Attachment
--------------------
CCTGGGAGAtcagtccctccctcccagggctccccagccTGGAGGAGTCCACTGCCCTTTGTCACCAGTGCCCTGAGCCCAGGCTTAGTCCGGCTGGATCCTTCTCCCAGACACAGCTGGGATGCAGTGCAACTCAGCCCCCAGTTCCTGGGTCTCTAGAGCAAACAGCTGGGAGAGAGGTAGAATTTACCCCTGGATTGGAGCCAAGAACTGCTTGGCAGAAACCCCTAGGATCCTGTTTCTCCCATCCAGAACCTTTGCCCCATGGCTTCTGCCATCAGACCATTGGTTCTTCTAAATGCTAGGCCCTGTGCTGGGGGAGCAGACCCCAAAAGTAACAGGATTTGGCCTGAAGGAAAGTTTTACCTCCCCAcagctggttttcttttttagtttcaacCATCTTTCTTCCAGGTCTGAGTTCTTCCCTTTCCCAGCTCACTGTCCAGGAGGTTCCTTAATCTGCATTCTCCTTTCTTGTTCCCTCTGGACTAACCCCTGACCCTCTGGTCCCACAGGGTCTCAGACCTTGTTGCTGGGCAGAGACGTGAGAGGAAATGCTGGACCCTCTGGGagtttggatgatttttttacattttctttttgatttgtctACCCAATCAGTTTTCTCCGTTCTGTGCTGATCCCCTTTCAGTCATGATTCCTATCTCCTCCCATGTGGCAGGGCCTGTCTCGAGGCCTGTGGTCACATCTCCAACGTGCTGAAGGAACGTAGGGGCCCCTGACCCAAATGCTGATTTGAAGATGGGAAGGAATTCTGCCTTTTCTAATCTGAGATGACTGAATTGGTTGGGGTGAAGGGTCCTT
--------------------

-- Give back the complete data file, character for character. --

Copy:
CCTGGGAGAtcagtccctccctcccagggctccccagccTGGAGGAGTCCACTGCCCTTTGTCACCAGTGCCCTGAGCCCAGGCTTAGTCCGGCTGGATCCTTCTCCCAGACACAGCTGGGATGCAGTGCAACTCAGCCCCCAGTTCCTGGGTCTCTAGAGCAAACAGCTGGGAGAGAGGTAGAATTTACCCCTGGATTGGAGCCAAGAACTGCTTGGCAGAAACCCCTAGGATCCTGTTTCTCCCATCCAGAACCTTTGCCCCATGGCTTCTGCCATCAGACCATTGGTTCTTCTAAATGCTAGGCCCTGTGCTGGGGGAGCAGACCCCAAAAGTAACAGGATTTGGCCTGAAGGAAAGTTTTACCTCCCCAcagctggttttcttttttagtttcaacCATCTTTCTTCCAGGTCTGAGTTCTTCCCTTTCCCAGCTCACTGTCCAGGAGGTTCCTTAATCTGCATTCTCCTTTCTTGTTCCCTCTGGACTAACCCCTGACCCTCTGGTCCCACAGGGTCTCAGACCTTGTTGCTGGGCAGAGACGTGAGAGGAAATGCTGGACCCTCTGGGagtttggatgatttttttacattttctttttgatttgtctACCCAATCAGTTTTCTCCGTTCTGTGCTGATCCCCTTTCAGTCATGATTCCTATCTCCTCCCATGTGGCAGGGCCTGTCTCGAGGCCTGTGGTCACATCTCCAACGTGCTGAAGGAACGTAGGGGCCCCTGACCCAAATGCTGATTTGAAGATGGGAAGGAATTCTGCCTTTTCTAATCTGAGATGACTGAATTGGTTGGGGTGAAGGGTCCTT